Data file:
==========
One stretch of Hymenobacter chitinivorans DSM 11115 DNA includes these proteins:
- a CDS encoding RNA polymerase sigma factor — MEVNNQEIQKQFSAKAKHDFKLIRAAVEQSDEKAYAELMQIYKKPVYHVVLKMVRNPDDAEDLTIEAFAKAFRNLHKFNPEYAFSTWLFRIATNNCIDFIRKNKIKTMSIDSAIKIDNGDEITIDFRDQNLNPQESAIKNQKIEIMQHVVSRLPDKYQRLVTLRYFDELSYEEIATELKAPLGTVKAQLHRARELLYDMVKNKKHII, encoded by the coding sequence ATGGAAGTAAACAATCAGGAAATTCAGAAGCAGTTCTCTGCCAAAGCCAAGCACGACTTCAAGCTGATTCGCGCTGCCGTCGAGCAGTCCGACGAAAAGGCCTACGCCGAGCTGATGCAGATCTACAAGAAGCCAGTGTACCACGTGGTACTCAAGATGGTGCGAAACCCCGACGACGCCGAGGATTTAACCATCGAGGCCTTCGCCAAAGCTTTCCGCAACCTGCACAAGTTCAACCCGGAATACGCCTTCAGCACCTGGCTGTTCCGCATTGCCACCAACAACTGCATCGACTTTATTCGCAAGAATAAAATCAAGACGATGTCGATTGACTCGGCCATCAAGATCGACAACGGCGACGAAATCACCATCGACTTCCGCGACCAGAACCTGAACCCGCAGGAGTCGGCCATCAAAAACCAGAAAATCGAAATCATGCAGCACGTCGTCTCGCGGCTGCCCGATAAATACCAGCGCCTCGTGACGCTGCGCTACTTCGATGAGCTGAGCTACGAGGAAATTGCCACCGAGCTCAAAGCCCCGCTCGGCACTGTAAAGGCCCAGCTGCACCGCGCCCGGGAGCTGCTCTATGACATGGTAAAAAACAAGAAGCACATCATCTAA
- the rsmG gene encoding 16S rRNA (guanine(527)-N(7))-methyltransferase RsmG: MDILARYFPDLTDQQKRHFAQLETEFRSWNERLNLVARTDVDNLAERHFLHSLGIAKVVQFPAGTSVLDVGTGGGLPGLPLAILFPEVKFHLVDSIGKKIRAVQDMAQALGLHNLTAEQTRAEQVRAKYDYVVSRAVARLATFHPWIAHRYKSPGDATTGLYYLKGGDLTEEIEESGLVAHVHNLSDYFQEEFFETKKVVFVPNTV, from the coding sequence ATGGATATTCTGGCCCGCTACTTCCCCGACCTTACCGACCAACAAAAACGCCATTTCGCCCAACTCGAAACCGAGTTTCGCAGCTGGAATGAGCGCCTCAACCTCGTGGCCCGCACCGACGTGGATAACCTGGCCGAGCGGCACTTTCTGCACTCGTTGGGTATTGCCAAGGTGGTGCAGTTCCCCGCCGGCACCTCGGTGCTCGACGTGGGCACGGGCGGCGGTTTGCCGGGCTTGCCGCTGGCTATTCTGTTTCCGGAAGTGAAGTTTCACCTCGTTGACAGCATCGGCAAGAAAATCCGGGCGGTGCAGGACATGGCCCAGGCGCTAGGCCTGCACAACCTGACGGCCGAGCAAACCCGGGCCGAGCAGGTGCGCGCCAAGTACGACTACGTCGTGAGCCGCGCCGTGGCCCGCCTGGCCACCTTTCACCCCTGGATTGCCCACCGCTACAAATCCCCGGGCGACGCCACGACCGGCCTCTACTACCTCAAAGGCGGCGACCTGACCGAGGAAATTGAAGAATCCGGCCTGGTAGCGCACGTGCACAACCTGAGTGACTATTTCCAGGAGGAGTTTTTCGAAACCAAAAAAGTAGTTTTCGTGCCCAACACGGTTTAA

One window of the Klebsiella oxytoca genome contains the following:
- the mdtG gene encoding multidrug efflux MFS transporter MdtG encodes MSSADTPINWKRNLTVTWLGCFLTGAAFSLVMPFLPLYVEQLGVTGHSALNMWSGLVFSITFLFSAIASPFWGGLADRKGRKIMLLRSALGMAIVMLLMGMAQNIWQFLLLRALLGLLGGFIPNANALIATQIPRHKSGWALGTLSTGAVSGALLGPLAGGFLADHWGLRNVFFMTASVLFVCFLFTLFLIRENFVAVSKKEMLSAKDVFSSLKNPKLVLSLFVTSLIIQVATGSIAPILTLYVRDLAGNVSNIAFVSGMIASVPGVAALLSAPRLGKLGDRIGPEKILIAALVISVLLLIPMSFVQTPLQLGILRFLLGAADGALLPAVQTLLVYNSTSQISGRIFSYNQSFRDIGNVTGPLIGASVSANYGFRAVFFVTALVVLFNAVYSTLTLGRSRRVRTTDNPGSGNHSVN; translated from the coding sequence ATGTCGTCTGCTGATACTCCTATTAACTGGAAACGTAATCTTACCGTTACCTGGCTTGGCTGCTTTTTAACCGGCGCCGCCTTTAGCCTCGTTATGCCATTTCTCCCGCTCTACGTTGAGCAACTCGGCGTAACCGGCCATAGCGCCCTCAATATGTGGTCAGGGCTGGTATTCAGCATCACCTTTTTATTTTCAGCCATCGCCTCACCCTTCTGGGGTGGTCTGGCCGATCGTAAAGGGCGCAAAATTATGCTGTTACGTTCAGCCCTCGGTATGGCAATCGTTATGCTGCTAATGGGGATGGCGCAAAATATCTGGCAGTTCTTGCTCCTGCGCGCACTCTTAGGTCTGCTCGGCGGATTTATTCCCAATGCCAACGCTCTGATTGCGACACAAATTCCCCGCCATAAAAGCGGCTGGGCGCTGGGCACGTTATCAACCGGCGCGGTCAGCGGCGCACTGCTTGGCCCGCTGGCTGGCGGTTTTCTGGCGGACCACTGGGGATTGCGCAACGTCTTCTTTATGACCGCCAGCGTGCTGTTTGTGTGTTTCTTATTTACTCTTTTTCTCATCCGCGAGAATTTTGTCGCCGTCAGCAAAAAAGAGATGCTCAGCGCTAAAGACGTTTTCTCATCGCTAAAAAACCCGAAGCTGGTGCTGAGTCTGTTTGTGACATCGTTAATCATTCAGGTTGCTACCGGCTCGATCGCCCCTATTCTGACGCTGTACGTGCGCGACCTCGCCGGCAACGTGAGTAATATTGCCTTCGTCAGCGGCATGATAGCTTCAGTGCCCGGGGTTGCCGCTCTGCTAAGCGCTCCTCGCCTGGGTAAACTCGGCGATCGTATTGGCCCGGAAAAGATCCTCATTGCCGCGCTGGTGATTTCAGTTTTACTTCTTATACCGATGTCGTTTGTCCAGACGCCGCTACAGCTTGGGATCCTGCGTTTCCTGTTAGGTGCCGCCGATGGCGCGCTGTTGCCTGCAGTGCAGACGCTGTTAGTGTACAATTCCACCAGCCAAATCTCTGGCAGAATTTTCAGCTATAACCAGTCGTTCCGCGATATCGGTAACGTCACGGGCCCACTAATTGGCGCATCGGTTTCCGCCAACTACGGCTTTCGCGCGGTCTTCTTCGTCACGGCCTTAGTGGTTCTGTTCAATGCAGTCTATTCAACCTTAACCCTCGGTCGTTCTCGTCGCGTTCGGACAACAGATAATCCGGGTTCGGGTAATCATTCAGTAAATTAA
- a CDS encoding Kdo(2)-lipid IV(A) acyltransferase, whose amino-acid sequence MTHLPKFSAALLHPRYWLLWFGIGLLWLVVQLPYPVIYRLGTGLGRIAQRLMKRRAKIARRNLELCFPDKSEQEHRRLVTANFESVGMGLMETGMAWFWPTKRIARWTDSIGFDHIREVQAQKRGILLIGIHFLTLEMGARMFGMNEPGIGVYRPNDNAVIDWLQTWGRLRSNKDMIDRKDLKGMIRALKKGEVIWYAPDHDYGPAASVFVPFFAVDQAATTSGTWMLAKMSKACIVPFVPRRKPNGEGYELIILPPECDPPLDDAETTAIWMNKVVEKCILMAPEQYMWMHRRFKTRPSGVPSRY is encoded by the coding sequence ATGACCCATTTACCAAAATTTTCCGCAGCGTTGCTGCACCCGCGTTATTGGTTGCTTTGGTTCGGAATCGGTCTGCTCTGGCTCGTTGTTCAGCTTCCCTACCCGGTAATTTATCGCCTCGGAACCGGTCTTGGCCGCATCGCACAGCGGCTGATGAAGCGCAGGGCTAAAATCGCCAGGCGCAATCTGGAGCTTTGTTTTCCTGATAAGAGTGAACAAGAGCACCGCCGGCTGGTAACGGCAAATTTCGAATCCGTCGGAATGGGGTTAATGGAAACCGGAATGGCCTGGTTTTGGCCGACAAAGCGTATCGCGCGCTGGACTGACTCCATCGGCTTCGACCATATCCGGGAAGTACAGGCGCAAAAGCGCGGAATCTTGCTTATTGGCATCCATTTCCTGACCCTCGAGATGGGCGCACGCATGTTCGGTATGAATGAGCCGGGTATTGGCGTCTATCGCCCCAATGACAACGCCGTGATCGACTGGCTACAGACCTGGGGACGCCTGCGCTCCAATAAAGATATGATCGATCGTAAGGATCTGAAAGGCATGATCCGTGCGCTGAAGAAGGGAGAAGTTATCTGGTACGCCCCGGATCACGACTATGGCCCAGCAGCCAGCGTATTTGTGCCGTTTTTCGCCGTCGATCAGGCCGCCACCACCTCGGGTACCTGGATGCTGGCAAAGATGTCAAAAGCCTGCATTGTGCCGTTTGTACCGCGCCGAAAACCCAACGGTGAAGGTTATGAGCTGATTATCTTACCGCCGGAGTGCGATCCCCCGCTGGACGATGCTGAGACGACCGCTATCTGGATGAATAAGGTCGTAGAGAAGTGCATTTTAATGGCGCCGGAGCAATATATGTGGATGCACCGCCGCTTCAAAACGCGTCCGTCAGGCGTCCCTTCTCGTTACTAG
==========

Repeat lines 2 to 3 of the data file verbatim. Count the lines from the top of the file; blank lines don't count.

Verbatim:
- a CDS encoding RNA polymerase sigma factor — MEVNNQEIQKQFSAKAKHDFKLIRAAVEQSDEKAYAELMQIYKKPVYHVVLKMVRNPDDAEDLTIEAFAKAFRNLHKFNPEYAFSTWLFRIATNNCIDFIRKNKIKTMSIDSAIKIDNGDEITIDFRDQNLNPQESAIKNQKIEIMQHVVSRLPDKYQRLVTLRYFDELSYEEIATELKAPLGTVKAQLHRARELLYDMVKNKKHII, encoded by the coding sequence ATGGAAGTAAACAATCAGGAAATTCAGAAGCAGTTCTCTGCCAAAGCCAAGCACGACTTCAAGCTGATTCGCGCTGCCGTCGAGCAGTCCGACGAAAAGGCCTACGCCGAGCTGATGCAGATCTACAAGAAGCCAGTGTACCACGTGGTACTCAAGATGGTGCGAAACCCCGACGACGCCGAGGATTTAACCATCGAGGCCTTCGCCAAAGCTTTCCGCAACCTGCACAAGTTCAACCCGGAATACGCCTTCAGCACCTGGCTGTTCCGCATTGCCACCAACAACTGCATCGACTTTATTCGCAAGAATAAAATCAAGACGATGTCGATTGACTCGGCCATCAAGATCGACAACGGCGACGAAATCACCATCGACTTCCGCGACCAGAACCTGAACCCGCAGGAGTCGGCCATCAAAAACCAGAAAATCGAAATCATGCAGCACGTCGTCTCGCGGCTGCCCGATAAATACCAGCGCCTCGTGACGCTGCGCTACTTCGATGAGCTGAGCTACGAGGAAATTGCCACCGAGCTCAAAGCCCCGCTCGGCACTGTAAAGGCCCAGCTGCACCGCGCCCGGGAGCTGCTCTATGACATGGTAAAAAACAAGAAGCACATCATCTAA
- the rsmG gene encoding 16S rRNA (guanine(527)-N(7))-methyltransferase RsmG: MDILARYFPDLTDQQKRHFAQLETEFRSWNERLNLVARTDVDNLAERHFLHSLGIAKVVQFPAGTSVLDVGTGGGLPGLPLAILFPEVKFHLVDSIGKKIRAVQDMAQALGLHNLTAEQTRAEQVRAKYDYVVSRAVARLATFHPWIAHRYKSPGDATTGLYYLKGGDLTEEIEESGLVAHVHNLSDYFQEEFFETKKVVFVPNTV, from the coding sequence ATGGATATTCTGGCCCGCTACTTCCCCGACCTTACCGACCAACAAAAACGCCATTTCGCCCAACTCGAAACCGAGTTTCGCAGCTGGAATGAGCGCCTCAACCTCGTGGCCCGCACCGACGTGGATAACCTGGCCGAGCGGCACTTTCTGCACTCGTTGGGTATTGCCAAGGTGGTGCAGTTCCCCGCCGGCACCTCGGTGCTCGACGTGGGCACGGGCGGCGGTTTGCCGGGCTTGCCGCTGGCTATTCTGTTTCCGGAAGTGAAGTTTCACCTCGTTGACAGCATCGGCAAGAAAATCCGGGCGGTGCAGGACATGGCCCAGGCGCTAGGCCTGCACAACCTGACGGCCGAGCAAACCCGGGCCGAGCAGGTGCGCGCCAAGTACGACTACGTCGTGAGCCGCGCCGTGGCCCGCCTGGCCACCTTTCACCCCTGGATTGCCCACCGCTACAAATCCCCGGGCGACGCCACGACCGGCCTCTACTACCTCAAAGGCGGCGACCTGACCGAGGAAATTGAAGAATCCGGCCTGGTAGCGCACGTGCACAACCTGAGTGACTATTTCCAGGAGGAGTTTTTCGAAACCAAAAAAGTAGTTTTCGTGCCCAACACGGTTTAA